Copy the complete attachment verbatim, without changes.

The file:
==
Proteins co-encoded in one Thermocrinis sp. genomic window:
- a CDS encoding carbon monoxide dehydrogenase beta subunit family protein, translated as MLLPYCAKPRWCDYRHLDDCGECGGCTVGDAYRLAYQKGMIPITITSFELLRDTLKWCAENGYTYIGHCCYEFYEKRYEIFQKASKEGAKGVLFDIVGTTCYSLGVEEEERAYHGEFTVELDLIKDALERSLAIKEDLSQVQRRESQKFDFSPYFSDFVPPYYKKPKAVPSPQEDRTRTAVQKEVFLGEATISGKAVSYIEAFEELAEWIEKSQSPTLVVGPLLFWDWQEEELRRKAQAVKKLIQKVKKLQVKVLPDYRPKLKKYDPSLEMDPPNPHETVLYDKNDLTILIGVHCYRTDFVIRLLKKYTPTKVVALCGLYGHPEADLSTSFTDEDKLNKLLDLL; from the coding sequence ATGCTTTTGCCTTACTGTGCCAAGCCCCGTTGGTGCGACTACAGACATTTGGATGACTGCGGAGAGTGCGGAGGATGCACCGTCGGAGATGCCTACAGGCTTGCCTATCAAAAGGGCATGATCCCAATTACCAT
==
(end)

Proteins co-encoded in one Thermocrinis sp. genomic window:
- a CDS encoding carbon monoxide dehydrogenase beta subunit family protein, translated as MLLPYCAKPRWCDYRHLDDCGECGGCTVGDAYRLAYQKGMIPITITSFELLRDTLKWCAENGYTYIGHCCYEFYEKRYEIFQKASKEGAKGVLFDIVGTTCYSLGVEEEERAYHGEFTVELDLIKDALERSLAIKEDLSQVQRRESQKFDFSPYFSDFVPPYYKKPKAVPSPQEDRTRTAVQKEVFLGEATISGKAVSYIEAFEELAEWIEKSQSPTLVVGPLLFWDWQEEELRRKAQAVKKLIQKVKKLQVKVLPDYRPKLKKYDPSLEMDPPNPHETVLYDKNDLTILIGVHCYRTDFVIRLLKKYTPTKVVALCGLYGHPEADLSTSFTDEDKLNKLLDLL; from the coding sequence ATGCTTTTGCCTTACTGTGCCAAGCCCCGTTGGTGCGACTACAGACATTTGGATGACTGCGGAGAGTGCGGAGGATGCACCGTCGGAGATGCCTACAGGCTTGCCTATCAAAAGGGCATGATCCCAATTACCAT